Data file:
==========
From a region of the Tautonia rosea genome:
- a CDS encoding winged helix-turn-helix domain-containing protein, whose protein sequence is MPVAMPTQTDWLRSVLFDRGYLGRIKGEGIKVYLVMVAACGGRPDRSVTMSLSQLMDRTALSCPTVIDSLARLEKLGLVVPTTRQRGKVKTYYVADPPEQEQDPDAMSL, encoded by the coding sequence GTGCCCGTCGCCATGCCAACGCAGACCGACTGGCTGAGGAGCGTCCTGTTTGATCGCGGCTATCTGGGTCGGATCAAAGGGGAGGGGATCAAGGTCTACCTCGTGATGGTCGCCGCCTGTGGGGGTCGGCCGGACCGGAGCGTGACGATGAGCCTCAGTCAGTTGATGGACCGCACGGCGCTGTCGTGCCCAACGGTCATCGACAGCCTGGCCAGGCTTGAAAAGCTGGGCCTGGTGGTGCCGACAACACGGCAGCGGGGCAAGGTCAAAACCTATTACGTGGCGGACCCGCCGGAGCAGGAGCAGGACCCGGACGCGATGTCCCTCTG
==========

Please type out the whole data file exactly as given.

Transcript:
From a region of the Tautonia rosea genome:
- a CDS encoding winged helix-turn-helix domain-containing protein, whose protein sequence is MPVAMPTQTDWLRSVLFDRGYLGRIKGEGIKVYLVMVAACGGRPDRSVTMSLSQLMDRTALSCPTVIDSLARLEKLGLVVPTTRQRGKVKTYYVADPPEQEQDPDAMSL, encoded by the coding sequence GTGCCCGTCGCCATGCCAACGCAGACCGACTGGCTGAGGAGCGTCCTGTTTGATCGCGGCTATCTGGGTCGGATCAAAGGGGAGGGGATCAAGGTCTACCTCGTGATGGTCGCCGCCTGTGGGGGTCGGCCGGACCGGAGCGTGACGATGAGCCTCAGTCAGTTGATGGACCGCACGGCGCTGTCGTGCCCAACGGTCATCGACAGCCTGGCCAGGCTTGAAAAGCTGGGCCTGGTGGTGCCGACAACACGGCAGCGGGGCAAGGTCAAAACCTATTACGTGGCGGACCCGCCGGAGCAGGAGCAGGACCCGGACGCGATGTCCCTCTG